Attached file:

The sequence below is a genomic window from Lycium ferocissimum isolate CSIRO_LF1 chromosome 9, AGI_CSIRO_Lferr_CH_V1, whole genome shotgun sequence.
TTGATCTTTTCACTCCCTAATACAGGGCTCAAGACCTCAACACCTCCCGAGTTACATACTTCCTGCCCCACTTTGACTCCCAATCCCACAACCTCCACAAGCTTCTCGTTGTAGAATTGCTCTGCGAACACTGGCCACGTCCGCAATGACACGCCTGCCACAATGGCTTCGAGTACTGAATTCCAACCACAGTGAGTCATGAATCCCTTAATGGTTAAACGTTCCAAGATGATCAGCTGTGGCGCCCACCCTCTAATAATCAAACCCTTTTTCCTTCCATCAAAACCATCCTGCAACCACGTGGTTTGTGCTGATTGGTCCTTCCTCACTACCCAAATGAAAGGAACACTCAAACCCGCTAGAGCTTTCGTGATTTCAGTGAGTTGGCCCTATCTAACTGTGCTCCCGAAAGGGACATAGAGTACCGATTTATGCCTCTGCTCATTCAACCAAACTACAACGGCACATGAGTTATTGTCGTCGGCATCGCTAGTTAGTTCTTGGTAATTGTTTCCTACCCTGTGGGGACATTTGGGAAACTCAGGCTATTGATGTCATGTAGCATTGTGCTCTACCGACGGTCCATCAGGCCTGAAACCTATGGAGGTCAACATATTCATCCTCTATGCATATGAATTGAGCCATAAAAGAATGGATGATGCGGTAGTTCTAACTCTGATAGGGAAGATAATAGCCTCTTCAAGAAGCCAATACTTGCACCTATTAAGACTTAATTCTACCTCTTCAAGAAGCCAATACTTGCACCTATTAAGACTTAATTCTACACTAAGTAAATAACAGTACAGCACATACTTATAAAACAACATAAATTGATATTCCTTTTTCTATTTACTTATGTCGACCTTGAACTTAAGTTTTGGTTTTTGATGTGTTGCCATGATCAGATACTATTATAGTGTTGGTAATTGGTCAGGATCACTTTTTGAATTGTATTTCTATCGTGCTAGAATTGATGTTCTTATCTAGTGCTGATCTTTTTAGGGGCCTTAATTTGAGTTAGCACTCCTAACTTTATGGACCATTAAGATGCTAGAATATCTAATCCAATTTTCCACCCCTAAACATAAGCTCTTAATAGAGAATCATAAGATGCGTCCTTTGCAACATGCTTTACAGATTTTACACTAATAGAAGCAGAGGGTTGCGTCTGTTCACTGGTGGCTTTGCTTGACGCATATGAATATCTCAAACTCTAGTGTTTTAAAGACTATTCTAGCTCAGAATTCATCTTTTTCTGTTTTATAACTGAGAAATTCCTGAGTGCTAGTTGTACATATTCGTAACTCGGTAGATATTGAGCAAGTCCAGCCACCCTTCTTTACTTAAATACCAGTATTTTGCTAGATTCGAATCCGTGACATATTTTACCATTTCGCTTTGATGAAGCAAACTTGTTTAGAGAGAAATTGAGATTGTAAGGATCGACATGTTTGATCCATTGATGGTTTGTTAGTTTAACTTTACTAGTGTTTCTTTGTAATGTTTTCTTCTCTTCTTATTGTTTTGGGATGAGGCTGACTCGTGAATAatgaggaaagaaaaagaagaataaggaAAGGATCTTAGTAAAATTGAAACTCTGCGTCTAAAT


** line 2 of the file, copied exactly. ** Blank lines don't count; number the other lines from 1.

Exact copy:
TTGATCTTTTCACTCCCTAATACAGGGCTCAAGACCTCAACACCTCCCGAGTTACATACTTCCTGCCCCACTTTGACTCCCAATCCCACAACCTCCACAAGCTTCTCGTTGTAGAATTGCTCTGCGAACACTGGCCACGTCCGCAATGACACGCCTGCCACAATGGCTTCGAGTACTGAATTCCAACCACAGTGAGTCATGAATCCCTTAATGGTTAAACGTTCCAAGATGATCAGCTGTGGCGCCCACCCTCTAATAATCAAACCCTTTTTCCTTCCATCAAAACCATCCTGCAACCACGTGGTTTGTGCTGATTGGTCCTTCCTCACTACCCAAATGAAAGGAACACTCAAACCCGCTAGAGCTTTCGTGATTTCAGTGAGTTGGCCCTATCTAACTGTGCTCCCGAAAGGGACATAGAGTACCGATTTATGCCTCTGCTCATTCAACCAAACTACAACGGCACATGAGTTATTGTCGTCGGCATCGCTAGTTAGTTCTTGGTAATTGTTTCCTACCCTGTGGGGACATTTGGGAAACTCAGGCTATTGATGTCATGTAGCATTGTGCTCTACCGACGGTCCATCAGGCCTGAAACCTATGGAGGTCAACATATTCATCCTCTATGCATATGAATTGAGCCATAAAAGAATGGATGATGCGGTAGTTCTAACTCTGATAGGGAAGATAATAGCCTCTTCAAGAAGCCAATACTTGCACCTATTAAGACTTAATTCTACCTCTTCAAGAAGCCAATACTTGCACCTATTAAGACTTAATTCTACACTAAGTAAATAACAGTACAGCACATACTTATAAAACAACATAAATTGATATTCCTTTTTCTATTTACTTATGTCGACCTTGAACTTAAGTTTTGGTTTTTGATGTGTTGCCATGATCAGATACTATTATAGTGTTGGTAATTGGTCAGGATCACTTTTTGAATTGTATTTCTATCGTGCTAGAATTGATGTTCTTATCTAGTGCTGATCTTTTTAGGGGCCTTAATTTGAGTTAGCACTCCTAACTTTATGGACCATTAAGATGCTAGAATATCTAATCCAATTTTCCACCCCTAAACATAAGCTCTTAATAGAGAATCATAAGATGCGTCCTTTGCAACATGCTTTACAGATTTTACACTAATAGAAGCAGAGGGTTGCGTCTGTTCACTGGTGGCTTTGCTTGACGCATATGAATATCTCAAACTCTAGTGTTTTAAAGACTATTCTAGCTCAGAATTCATCTTTTTCTGTTTTATAACTGAGAAATTCCTGAGTGCTAGTTGTACATATTCGTAACTCGGTAGATATTGAGCAAGTCCAGCCACCCTTCTTTACTTAAATACCAGTATTTTGCTAGATTCGAATCCGTGACATATTTTACCATTTCGCTTTGATGAAGCAAACTTGTTTAGAGAGAAATTGAGATTGTAAGGATCGACATGTTTGATCCATTGATGGTTTGTTAGTTTAACTTTACTAGTGTTTCTTTGTAATGTTTTCTTCTCTTCTTATTGTTTTGGGATGAGGCTGACTCGTGAATAatgaggaaagaaaaagaagaataaggaAAGGATCTTAGTAAAATTGAAACTCTGCGTCTAAAT